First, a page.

Conscious Awareness Means We Agree to Live Focused and Present
12 Life Skills that can Change Your World
“What we hold dear can heal the world.” –Mark Nepo
Twelve-steps needn’t be limited to just substance-abuse recovery. Think about the number twelve in common cycles like the months in a year, weeks in a season or quantity in a dozen. This article is the tenth in a twelve-part series highlighting top life-enhancing practices that can make us feel happier, healthier and more alive. By focusing our attention on these integrated positive life skills, we begin a synergistic practice that leads to permanent proficiency by building a useful toolbox for greater self-mastery. Each of the skills in this series is well defined in order to give clarity, direction and action challenges that can help the curious and willing reader cultivate greater wellbeing and flourishing in your daily life. People who consider themselves to be most satisfied with their lives recognize that by constantly challenging themselves to learn, grow and expand they feel more alive connected, and joyful in the world. Your mission, if you choose to accept it, is to open your heart and mind in order to soar! Read on…practice makes permanent…
Progress Does Not Mean Perfection
Lisa Cypers Kamen, MA
How do you feel about the progress you’re making in life? Truthfully, many of us can relate to the idea of perfectionism. Have you ever heard yourself, or someone else say this: “I just wanted everything to be perfect!” However, we’ve also heard time and time again, no one is perfect. We’re human, and we make mistakes. That is part of the natural journey of life. So, let’s not debate that. In this blog, my goal is to support you, the reader, to take small steps toward a desired outcome. As an applied positive psychology and lifestyle management coach, I experience that people; in general, find it easier to work with a specific outcome rather than trying to tackle everything at once.
“Progress is impossible without change, and those who cannot change their minds cannot change anything.”
-George Bernard Shaw
If we feel that we’re not making progress in life, then the process of breaking it up into smaller, more manageable steps is often a very good place to begin. This makes life much easier than taking big, giant steps which then cause us to fall backward and feel frustrated. When we take smaller steps, it affords us the time to reflect back on our experiences, and enables us to explore our thoughts and feelings.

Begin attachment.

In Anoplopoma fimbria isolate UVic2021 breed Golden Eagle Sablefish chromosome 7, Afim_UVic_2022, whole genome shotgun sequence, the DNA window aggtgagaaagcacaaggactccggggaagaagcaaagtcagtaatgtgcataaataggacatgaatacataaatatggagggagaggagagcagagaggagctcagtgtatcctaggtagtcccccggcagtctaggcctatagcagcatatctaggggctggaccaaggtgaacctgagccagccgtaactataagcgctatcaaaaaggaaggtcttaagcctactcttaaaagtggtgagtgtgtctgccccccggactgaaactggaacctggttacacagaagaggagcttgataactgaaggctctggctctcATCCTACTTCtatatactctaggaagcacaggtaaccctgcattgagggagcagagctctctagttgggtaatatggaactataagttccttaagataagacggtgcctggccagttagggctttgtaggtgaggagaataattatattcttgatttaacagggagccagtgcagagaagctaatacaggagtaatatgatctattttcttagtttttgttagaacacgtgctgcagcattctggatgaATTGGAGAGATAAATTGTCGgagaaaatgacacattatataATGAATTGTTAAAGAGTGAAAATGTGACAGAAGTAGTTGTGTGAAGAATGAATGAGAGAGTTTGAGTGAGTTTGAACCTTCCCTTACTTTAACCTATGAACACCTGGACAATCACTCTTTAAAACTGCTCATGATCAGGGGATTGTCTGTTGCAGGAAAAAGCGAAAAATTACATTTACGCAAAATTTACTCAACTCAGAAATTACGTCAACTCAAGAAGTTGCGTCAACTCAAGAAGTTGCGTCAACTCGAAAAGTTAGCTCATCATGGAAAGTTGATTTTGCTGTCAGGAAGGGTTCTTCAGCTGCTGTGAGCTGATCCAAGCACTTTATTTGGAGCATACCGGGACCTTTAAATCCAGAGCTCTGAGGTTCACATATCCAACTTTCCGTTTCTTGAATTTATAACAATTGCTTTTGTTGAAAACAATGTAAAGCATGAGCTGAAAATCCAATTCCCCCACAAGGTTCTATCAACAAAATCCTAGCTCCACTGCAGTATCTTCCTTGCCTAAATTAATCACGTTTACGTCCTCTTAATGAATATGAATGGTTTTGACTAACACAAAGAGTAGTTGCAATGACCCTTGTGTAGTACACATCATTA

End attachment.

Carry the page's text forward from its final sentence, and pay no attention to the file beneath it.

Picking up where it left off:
If we take the time to examine ourselves with each step then we are also allowing ourselves to make internal shifts. Just as the quote from George Bernard Shaw said, we must change in order to see progress. This also relates to our friends, family, co-workers and neighbors. We can’t expect them to be perfect because they may also be aiming to progress themselves. I’m here to remind you that this progress takes time. Do not get down on yourself in the meantime. Be patient and kind with yourself as you make these changes.
Here are some tips that may be useful for you:
1. DETERMINE YOUR END GOAL: In order to begin with small steps toward progress, you must first have an idea of the ways in which you would like to progress within yourself. Once you have a clear picture, then you will be able to get started. Discover your internal compass and point it toward your true north. No excuses!
– Create a vision board for yourself. Find images in magazines, newspapers, and websites, that give a picture of your end goals. This can be tacked onto a bulletin board or glued onto a poster to be kept in a prominent place in your home or office reminding you of your intended actions and results.
– Alternatively, write down your specific goals, and the steps you need to take to achieve them. Make them specific, measureable, attainable, realistic and time-stamped.
2. ASSOCIATE PLEASURE WITH ACHIEVING YOUR GOAL: Whenever you move ahead a step and make progress, take a moment to see how you feel. You will notice that the feeling of success is like no other!
– As you move along the steps toward achieving your goals, keep a journal of how you feel. Note the actual reactions you have as you achieve the steps.
3. REFRAME SETBACKS AS LEARNING OPPORTUNITIES: The goal is to stay on track and always move forward. But what happens if you fail at making progress or take a step backward? This is not a feeling that anyone particularly enjoys, but it can paralyze you and keep you from succeeding and making progress. Therefore, transforming disappointment into options for course correction is a positive reframing of a disappointment.
– Do the same exercise as above, but in the opposite way. Keeping track of instances where you might have gone off course, what you did about it and the new result can be a positive exercise in perseverance and resiliency. However, don’t be hard on yourself. Be gentle as you note the steps that didn’t work and why.
With BIG gratitude and HUGE support,